However, this doesn’t always resonate in Europe just as much. Not A Hero is one of the few games that I’ve seen that rejects that idea. It denies having any moral responsibility to its consumers and becomes an insight into these issues from a very self-aware English perspective. It expects you to ignore the political commentary, even though in reality, it is making one and subverting itself. Every single character and enemy is an over-the-top stereotype, be it a Welsh woman yelling “Come at me, boyo!” or a gang of black armed men growing cannabis. It reaches its tongue-in-cheek status by exaggerating these stereotypes and making a corny joke about them. When a black enemy screams “I am black!” as a catchphrase, the game is satirically and unnecessarily reaffirming all the symbols that are associated with a low-class black gangster as seen in films and other media. Not A Hero does not intend to be offensive, or racist, by any means, but rather, it’s stating that it can be ok to have a laugh with racial stereotypes, because they’re absurd, funny and don’t mean anything. It’s illustrating that none of this is real, so there’s no reason to be offended. In fact, the devs laugh at themselves too.
The more missions you do, and the more side objectives you complete, different characters will look up to Bunnylord’s cause and join their ranks. Most of them are British, and all of them have a very unique personalities that pokes fun at accents and stereotypes. Like Cletus, the shotgun-wielding guy who pretends to be Scottish to look tougher. And again, I’m not saying — or the game, rather — that it’s fine to be racist. Simply, that stereotypes, and racial quips can be inoffensive. Put it this way: as a Spaniard, I’d never get offended by Jesus (pronounced hey-zooz), who’s called Spanish in the game, and is a flamboyant, pink V-neck shirt-wearing Latin American who continuously dry-humps the air and has a Martini when he dies. But in all fairness, who wouldn’t love to be like Jesus? Not A Hero intends to show that there’s no harm in being politically incorrect — or, as a stretch, having the perspective of an English white person. Perhaps I’m reading too much into this, but it’s clear that such blatant and incendiary puns are very deliberate.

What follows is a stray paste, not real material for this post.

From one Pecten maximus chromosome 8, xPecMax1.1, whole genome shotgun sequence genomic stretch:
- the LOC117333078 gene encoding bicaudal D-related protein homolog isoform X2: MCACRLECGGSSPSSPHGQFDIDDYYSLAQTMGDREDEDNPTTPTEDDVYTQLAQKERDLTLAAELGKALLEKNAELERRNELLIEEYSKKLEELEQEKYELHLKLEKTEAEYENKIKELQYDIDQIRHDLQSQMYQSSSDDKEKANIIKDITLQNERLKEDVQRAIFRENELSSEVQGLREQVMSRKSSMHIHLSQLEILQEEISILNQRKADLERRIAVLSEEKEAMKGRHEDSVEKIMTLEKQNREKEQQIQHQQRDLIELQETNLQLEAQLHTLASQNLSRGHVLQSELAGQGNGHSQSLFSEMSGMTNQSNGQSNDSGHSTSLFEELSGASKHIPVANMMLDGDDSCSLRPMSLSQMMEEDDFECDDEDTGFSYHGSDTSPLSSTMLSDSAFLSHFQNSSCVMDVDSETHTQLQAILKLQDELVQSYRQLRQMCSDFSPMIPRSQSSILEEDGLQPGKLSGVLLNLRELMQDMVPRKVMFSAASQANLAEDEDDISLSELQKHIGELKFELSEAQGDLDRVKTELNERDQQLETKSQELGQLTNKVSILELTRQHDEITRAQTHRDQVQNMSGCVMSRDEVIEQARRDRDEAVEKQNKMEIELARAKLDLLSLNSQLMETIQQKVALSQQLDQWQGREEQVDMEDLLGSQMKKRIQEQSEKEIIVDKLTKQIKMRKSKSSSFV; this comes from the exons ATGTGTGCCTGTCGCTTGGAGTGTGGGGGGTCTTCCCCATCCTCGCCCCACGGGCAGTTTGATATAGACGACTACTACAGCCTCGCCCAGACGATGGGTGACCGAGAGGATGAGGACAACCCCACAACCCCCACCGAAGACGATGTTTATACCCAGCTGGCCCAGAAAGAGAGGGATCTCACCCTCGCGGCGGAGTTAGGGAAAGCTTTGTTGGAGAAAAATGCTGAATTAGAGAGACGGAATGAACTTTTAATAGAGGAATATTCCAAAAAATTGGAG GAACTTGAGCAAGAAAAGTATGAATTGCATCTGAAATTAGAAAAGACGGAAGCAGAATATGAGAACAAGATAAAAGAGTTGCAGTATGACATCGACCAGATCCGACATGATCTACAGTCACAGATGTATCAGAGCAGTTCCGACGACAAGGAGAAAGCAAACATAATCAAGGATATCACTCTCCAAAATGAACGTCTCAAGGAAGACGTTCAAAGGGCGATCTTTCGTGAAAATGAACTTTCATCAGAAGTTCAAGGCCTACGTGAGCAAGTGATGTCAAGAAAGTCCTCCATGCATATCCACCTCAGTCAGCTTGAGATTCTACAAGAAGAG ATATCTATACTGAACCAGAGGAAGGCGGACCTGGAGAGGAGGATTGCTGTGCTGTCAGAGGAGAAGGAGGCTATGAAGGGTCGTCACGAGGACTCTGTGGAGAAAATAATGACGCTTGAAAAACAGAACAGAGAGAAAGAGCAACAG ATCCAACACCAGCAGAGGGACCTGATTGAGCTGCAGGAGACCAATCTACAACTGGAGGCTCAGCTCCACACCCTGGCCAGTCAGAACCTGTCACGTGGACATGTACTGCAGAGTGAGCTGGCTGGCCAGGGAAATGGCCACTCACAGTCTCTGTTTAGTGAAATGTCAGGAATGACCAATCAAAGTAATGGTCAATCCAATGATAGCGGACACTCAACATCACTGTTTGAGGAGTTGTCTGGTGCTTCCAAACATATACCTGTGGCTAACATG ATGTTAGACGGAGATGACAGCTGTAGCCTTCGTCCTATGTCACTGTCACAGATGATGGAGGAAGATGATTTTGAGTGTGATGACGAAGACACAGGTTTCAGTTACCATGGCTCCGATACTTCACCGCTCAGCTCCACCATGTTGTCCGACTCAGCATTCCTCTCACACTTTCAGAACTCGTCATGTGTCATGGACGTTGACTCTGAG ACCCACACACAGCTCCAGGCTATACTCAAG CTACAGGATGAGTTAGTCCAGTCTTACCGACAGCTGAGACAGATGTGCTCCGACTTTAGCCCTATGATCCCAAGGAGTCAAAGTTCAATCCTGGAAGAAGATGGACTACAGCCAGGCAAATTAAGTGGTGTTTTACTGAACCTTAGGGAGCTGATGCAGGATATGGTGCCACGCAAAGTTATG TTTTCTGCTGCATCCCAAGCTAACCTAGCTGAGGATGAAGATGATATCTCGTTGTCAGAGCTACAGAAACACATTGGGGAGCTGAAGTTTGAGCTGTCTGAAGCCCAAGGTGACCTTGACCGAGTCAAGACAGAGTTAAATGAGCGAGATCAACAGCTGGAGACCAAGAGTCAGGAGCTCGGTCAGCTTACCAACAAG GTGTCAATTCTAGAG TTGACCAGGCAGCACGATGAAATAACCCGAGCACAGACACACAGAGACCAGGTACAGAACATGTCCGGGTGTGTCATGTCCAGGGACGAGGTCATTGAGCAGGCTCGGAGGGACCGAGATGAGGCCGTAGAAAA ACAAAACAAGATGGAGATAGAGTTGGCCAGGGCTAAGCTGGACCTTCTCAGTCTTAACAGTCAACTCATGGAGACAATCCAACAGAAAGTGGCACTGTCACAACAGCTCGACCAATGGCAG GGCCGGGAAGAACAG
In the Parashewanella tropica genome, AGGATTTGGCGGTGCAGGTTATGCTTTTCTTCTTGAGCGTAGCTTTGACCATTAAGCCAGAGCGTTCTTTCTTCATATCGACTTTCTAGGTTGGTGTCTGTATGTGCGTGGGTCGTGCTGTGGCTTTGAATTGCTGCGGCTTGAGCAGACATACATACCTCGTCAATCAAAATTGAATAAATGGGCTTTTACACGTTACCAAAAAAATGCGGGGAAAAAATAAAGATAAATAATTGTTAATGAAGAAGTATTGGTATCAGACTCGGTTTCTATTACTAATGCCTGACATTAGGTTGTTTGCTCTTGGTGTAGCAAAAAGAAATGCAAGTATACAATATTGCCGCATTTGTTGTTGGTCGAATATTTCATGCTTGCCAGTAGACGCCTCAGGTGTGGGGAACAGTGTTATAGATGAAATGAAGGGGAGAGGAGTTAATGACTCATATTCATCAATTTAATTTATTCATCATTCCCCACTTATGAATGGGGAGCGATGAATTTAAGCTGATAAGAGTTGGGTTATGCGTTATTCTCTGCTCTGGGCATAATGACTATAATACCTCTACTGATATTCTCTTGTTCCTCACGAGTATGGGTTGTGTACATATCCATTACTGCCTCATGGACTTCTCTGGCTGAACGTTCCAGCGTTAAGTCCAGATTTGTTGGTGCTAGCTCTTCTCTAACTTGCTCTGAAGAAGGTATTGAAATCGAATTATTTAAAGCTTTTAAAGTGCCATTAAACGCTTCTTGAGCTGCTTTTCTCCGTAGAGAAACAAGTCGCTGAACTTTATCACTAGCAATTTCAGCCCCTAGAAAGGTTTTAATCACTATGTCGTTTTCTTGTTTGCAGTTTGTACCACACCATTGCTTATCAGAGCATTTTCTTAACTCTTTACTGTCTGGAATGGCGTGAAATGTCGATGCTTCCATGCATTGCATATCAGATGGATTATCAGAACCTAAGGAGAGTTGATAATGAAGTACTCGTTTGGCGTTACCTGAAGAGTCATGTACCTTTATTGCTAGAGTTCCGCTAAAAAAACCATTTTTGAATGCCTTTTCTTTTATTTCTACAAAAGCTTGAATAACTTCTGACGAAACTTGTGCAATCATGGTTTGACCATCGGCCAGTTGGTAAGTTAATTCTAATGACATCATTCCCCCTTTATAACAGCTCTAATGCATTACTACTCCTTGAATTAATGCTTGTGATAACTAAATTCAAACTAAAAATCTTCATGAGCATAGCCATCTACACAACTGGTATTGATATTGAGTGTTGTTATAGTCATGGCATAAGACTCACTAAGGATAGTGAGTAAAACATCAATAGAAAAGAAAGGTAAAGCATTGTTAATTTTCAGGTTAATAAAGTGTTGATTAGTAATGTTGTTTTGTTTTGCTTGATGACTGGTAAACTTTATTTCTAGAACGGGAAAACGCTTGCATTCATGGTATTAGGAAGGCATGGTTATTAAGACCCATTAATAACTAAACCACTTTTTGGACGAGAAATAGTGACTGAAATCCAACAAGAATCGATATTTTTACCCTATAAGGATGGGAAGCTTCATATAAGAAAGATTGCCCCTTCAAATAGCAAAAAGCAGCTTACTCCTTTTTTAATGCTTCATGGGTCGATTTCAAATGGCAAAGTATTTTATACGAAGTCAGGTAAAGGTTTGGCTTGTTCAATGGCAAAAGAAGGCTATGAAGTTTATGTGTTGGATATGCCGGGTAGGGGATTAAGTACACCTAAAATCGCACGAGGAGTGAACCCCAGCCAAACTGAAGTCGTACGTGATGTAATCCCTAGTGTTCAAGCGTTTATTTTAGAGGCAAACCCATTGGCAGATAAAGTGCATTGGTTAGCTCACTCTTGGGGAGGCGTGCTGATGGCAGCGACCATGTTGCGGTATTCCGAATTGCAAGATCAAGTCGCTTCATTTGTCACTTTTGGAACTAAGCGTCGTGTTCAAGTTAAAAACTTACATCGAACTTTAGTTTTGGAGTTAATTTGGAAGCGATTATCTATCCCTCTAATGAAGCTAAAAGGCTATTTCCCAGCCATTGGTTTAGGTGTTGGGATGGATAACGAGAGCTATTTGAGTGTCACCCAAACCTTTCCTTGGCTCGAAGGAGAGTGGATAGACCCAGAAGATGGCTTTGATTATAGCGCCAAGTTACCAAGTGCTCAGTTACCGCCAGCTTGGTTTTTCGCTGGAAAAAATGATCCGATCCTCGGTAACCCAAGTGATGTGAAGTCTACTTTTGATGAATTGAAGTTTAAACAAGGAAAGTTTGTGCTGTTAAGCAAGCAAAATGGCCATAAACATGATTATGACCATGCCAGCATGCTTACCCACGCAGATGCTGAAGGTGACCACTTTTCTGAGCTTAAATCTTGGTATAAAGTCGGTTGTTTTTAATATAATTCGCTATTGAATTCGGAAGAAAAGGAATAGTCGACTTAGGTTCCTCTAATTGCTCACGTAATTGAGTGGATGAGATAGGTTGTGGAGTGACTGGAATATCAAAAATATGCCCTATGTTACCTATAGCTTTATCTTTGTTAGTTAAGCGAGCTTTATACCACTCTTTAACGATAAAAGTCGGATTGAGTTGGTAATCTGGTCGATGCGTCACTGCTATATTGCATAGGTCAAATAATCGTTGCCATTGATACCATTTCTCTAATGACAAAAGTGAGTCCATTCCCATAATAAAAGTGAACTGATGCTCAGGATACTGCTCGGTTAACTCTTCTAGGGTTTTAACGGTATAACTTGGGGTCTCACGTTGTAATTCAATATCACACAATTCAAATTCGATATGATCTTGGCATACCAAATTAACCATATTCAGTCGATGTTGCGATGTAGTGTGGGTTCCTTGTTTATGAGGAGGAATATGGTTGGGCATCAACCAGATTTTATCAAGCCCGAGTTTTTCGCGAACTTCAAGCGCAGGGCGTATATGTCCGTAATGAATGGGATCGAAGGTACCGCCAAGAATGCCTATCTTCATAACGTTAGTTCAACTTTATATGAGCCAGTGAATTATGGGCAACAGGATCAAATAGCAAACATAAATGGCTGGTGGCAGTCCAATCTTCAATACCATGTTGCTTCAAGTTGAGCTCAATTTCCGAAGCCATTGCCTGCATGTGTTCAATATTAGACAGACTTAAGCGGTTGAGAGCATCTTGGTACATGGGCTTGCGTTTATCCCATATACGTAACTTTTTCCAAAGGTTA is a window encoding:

In fact, if we have a close look at what the rest of the dialogue is doing, we see that some jokes are so absurd, and the plot so ludicrous, that it’s clear that none of this has any connection to reality. It reinforces the idea that the game is a self-contained parody of reality, and that much of its intent is to have a laugh and shoot some people in the face. Incidentally, this is one of the main themes in Bunnylord’s debriefs in-between missions. He mentions how thrilling and, at the same time, absurd, killing so many people is, rendering it only pertinent to a videogame. Because Not A Hero also makes a commentary on itself, videogames and how stupid some plotlines can become to keep the player engaged. Instead of falling flat, it’s just another tool to understand how different reality and actions are to innocent quips and videogames. And the dialogue! If there’s a game that nails catchphrases, it’s Not A Hero. But more importantly, Bunnylord’s awkwardness, created by the pacing of the appearance of the sentences on the screen and the comical and self-referential content is just brilliant.
Look, I’m aware of Not A Hero’s flaws. I know its shooting system is less fair than Hotline Miami’s, and that its visual and sound design are not as meaningful too. What’s more, I’m even sure Not A Hero’s commentary and presence is not as relevant or ground-breaking in videogames. But it manages to convey quite a complex view on social issues from a perspective that’s laid-back, unpretentious and very real — even with the surrealistic settings. The reason why I’ve come to love this game is because it’s not just another languid, introspective game that yearns moral authority, but rather, one that’s able to take a conversation into more light-hearted grounds, and keeping it addictively fun in the process. In the words of Spanish Jesus: “Ok, let’s kick some coo-coo and get out of here”.
NOT A HERO (Reviewed on PlayStation 4)
Excellent. Look out for this one.
With a very high-pace and addictive gameplay, Not A Hero will have you enjoying every single second you play. On top of this, the sarcasm in this game will have you laughing constantly, with a very clever statement about politics.